The case of Willers v Joyce and another (in substitution for and in their capacity as executors of Albert Gubay (deceased) revolved around a suite of litigation that has been ongoing since the 1990s.
It follows on from the Supreme Court’s decision in 2016 which allowed the concept of malicious prosecution within the civil jurisdiction.
The defendants in this matter were the executors of Albert Gubay, a businessman. During his life, Mr Gubay set up several brands and businesses, including Kwik Save and Total Fitness UK Ltd (later known as Langstone Leisure Ltd). His various businesses and assets were held by a group of companies known as “the Anglo Group.” Mr Gubay died in 2016.
The claimant had worked with Mr Gubay for many years. He was chief internal legal advisor to the Anglo Group and a director of several companies.
The action derived from litigation that commenced in the 1990s whilst Mr Willers was working with Mr Gubay. In order to understand this case, it is necessary to describe the earlier litigation.
Total Fitness UK Ltd sued Aqua Design and Play Ltd for defective workmanship. They were successful in obtaining judgment. Aqua Design and Play Ltd then went into liquidation.
The liquidator of Aqua Design and Play Ltd bought proceedings against them under section 213 and section 239 of the Insolvency Act 1986, for wrongful trading and reversal of a preference. The action was funded by way of indemnities from companies in the Anglo Group, including Langstone Leisure Limited.
Langstone bought a claim against Mr Willers on the basis that he had breached his fiduciary duties as a director of Langstone in relation to case one and two. Langstone served notice of discontinuance of the action three years after it commenced.
Mr Willers then issued proceedings for malicious prosecution against Mr Gulbay in relation to case three. This was originally struck out, but was allowed to continue by the Supreme Court in 2016 (Willers v Joyce and another). The Supreme Court judgment in itself is worth considering as it establishes that the tort of malicious prosecution applies to civil claims.
The current case
Following the Supreme Court’s judgment in 2016, the case was resubmitted to the High Court. It was heard by Rose J.
In her judgment, Rose J outlined the necessary requirements for a successful civil malicious prosecution claim.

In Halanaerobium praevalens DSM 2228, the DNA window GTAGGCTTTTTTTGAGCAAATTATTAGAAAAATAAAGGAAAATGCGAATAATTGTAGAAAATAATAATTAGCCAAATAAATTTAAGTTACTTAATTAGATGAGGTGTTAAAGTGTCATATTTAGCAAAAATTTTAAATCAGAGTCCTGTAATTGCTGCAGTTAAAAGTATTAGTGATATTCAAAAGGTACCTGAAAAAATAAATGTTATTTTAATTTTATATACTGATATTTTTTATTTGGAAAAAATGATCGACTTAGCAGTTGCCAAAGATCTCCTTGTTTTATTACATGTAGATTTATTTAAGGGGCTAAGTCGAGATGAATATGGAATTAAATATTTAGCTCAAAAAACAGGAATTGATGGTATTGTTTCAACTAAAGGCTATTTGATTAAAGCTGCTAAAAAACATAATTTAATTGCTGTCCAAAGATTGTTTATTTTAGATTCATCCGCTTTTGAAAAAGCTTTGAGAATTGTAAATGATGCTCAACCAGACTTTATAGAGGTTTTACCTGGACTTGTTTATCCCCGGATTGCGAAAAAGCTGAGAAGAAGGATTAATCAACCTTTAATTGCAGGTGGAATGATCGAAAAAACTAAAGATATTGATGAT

At paragraph 187 of her judgment, she outlined the requirements accordingly:
- D was the prosecutor of the relevant action against C.
- The relevant action was determined in C’s favour.
- D had no reasonable or probable cause for prosecuting the relevant action.
- D acted maliciously in prosecuting the relevant action.
- C suffered loss as a result of D’s actions.
She then based her judgment on the following points.
Mr Willers had chosen to sue Mr Gubay personally rather than Langstone Leisure Ltd, despite case three being bought by Langstone Leisure Limited.
Mr Willers had tried to pierce the corporate veil, and asserted that Mr Gubay was the controlling mind of Langstone Leisure Limited. The judge found that this was not enough to show Mr Gubay was the true prosecutor in this matter. She indicated that there were two circumstances where this could be the case, namely where Mr Gubay had bullied the directors to bring the action, or where he had misled the directors to bring an action. Neither of these instances were proven.
Accordingly, on this basis, Mr Willers was unsuccessful in proving that Mr Gubay was the prosecutor of the relevant action against Mr Willers.
Reasonable or probable cause
The judge stated that the test was the same as the criminal test for malicious prosecution, namely:
- Did the prosecutor have an honest subjective belief in the guilt of the accused (Mr Willers)?
- Were there objectively reasonable grounds for concluding that if the underlying facts were true the person charged (Mr Willers) was guilty of the imputed crime?
The judge analysed the evidence at paragraphs 240 to 276 of her judgment. She concluded that there was a “clear and probable cause” underlying the Langstone action. Accordingly, the judge did not find for Mr Willers on this point either.
The judge expressed concern that it was difficult to transfer the criminal authorities on malice to civil proceedings. She also noted that the Supreme Court had not given any guidance in this regard. Due to her findings in the rest of the case, she felt that she did not need to expound any further on this point.
The judge briefly considered Mr Willers’ losses. She commented that any claim for damage to health would be minimal, with the financial issue of losses relating to court assessed fees requiring another hearing with proper expert evidence. However, due to her finding that Mr Willers had not succeeded on the first two limbs of the tort, the issue of loss was academic.
Following the judgment of the Supreme Court in earlier proceedings, the judge did not provide much guidance as to what a party must prove in order to succeed in a civil malicious prosecution claim. From the judgment, it is clear that the courts are relying on previous precedent relating to criminal malicious prosecution claims.
It is clearly early days in the tort of civil malicious prosecution, and it will take a few more cases to come before the courts until definitive guidance can be clearly distilled from case law.
Notes for practitioners
Very cautious advice should be given to a client who is seeking to take an action for civil malicious prosecution. It is clear that any such case should be built up carefully, analysing the facts of the case carefully, especially in light of what the judge said in relation to proving malice.
It is also worth noting that further satellite litigation has now commenced between the parties. The defendants in this litigation have commenced an application for third party costs against the claimant’s solicitors under section 51 of the Senior Courts Act 1981.